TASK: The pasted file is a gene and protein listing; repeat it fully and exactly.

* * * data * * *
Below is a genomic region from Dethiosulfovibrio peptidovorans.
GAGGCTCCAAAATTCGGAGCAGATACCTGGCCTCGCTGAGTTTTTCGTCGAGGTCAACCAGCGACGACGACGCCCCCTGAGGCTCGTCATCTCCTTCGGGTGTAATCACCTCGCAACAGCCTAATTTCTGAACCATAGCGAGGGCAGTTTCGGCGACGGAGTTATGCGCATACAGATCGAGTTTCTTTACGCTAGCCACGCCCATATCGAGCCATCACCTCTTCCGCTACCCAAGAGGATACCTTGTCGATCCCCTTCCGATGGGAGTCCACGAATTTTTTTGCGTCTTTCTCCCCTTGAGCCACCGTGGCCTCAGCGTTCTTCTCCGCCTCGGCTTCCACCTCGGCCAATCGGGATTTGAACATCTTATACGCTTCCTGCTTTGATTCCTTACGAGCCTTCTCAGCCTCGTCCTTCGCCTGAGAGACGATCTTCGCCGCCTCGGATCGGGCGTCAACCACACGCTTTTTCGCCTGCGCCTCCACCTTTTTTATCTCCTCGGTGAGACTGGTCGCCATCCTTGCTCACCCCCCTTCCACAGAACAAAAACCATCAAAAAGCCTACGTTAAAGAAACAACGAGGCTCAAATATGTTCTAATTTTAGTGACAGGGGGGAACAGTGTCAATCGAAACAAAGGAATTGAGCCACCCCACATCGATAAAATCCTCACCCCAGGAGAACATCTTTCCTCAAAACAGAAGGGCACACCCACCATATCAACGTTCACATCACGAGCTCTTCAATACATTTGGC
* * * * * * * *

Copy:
Below is a genomic region from Dethiosulfovibrio peptidovorans.
GAGGCTCCAAAATTCGGAGCAGATACCTGGCCTCGCTGAGTTTTTCGTCGAGGTCAACCAGCGACGACGACGCCCCCTGAGGCTCGTCATCTCCTTCGGGTGTAATCACCTCGCAACAGCCTAATTTCTGAACCATAGCGAGGGCAGTTTCGGCGACGGAGTTATGCGCATACAGATCGAGTTTCTTTACGCTAGCCACGCCCATATCGAGCCATCACCTCTTCCGCTACCCAAGAGGATACCTTGTCGATCCCCTTCCGATGGGAGTCCACGAATTTTTTTGCGTCTTTCTCCCCTTGAGCCACCGTGGCCTCAGCGTTCTTCTCCGCCTCGGCTTCCACCTCGGCCAATCGGGATTTGAACATCTTATACGCTTCCTGCTTTGATTCCTTACGAGCCTTCTCAGCCTCGTCCTTCGCCTGAGAGACGATCTTCGCCGCCTCGGATCGGGCGTCAACCACACGCTTTTTCGCCTGCGCCTCCACCTTTTTTATCTCCTCGGTGAGACTGGTCGCCATCCTTGCTCACCCCCCTTCCACAGAACAAAAACCATCAAAAAGCCTACGTTAAAGAAACAACGAGGCTCAAATATGTTCTAATTTTAGTGACAGGGGGGAACAGTGTCAATCGAAACAAAGGAATTGAGCCACCCCACATCGATAAAATCCTCACCCCAGGAGAACATCTTTCCTCAAAACAGAAGGGCACACCCACCATATCAACGTTCACATCACGAGCTCTTCAATACATTTGGC